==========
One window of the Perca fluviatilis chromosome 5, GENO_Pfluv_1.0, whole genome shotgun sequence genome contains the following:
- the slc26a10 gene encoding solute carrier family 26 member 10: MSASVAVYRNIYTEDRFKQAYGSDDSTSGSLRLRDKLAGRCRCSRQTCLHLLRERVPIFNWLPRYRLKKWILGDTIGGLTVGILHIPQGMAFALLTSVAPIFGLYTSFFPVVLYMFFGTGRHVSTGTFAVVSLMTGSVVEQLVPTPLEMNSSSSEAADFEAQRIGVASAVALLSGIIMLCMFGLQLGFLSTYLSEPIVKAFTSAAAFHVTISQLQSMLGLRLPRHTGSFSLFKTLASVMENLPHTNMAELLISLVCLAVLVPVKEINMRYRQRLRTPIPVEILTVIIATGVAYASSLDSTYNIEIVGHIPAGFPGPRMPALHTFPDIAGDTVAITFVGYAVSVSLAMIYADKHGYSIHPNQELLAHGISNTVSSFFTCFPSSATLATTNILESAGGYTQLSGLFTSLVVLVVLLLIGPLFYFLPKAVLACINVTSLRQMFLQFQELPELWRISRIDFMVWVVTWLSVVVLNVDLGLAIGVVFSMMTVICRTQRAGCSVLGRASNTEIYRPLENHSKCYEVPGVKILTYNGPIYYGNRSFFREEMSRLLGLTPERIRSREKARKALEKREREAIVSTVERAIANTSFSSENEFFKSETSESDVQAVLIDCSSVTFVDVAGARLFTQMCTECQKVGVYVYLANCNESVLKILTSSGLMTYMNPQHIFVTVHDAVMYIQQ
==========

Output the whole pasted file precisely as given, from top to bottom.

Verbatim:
One window of the Perca fluviatilis chromosome 5, GENO_Pfluv_1.0, whole genome shotgun sequence genome contains the following:
- the slc26a10 gene encoding solute carrier family 26 member 10: MSASVAVYRNIYTEDRFKQAYGSDDSTSGSLRLRDKLAGRCRCSRQTCLHLLRERVPIFNWLPRYRLKKWILGDTIGGLTVGILHIPQGMAFALLTSVAPIFGLYTSFFPVVLYMFFGTGRHVSTGTFAVVSLMTGSVVEQLVPTPLEMNSSSSEAADFEAQRIGVASAVALLSGIIMLCMFGLQLGFLSTYLSEPIVKAFTSAAAFHVTISQLQSMLGLRLPRHTGSFSLFKTLASVMENLPHTNMAELLISLVCLAVLVPVKEINMRYRQRLRTPIPVEILTVIIATGVAYASSLDSTYNIEIVGHIPAGFPGPRMPALHTFPDIAGDTVAITFVGYAVSVSLAMIYADKHGYSIHPNQELLAHGISNTVSSFFTCFPSSATLATTNILESAGGYTQLSGLFTSLVVLVVLLLIGPLFYFLPKAVLACINVTSLRQMFLQFQELPELWRISRIDFMVWVVTWLSVVVLNVDLGLAIGVVFSMMTVICRTQRAGCSVLGRASNTEIYRPLENHSKCYEVPGVKILTYNGPIYYGNRSFFREEMSRLLGLTPERIRSREKARKALEKREREAIVSTVERAIANTSFSSENEFFKSETSESDVQAVLIDCSSVTFVDVAGARLFTQMCTECQKVGVYVYLANCNESVLKILTSSGLMTYMNPQHIFVTVHDAVMYIQQ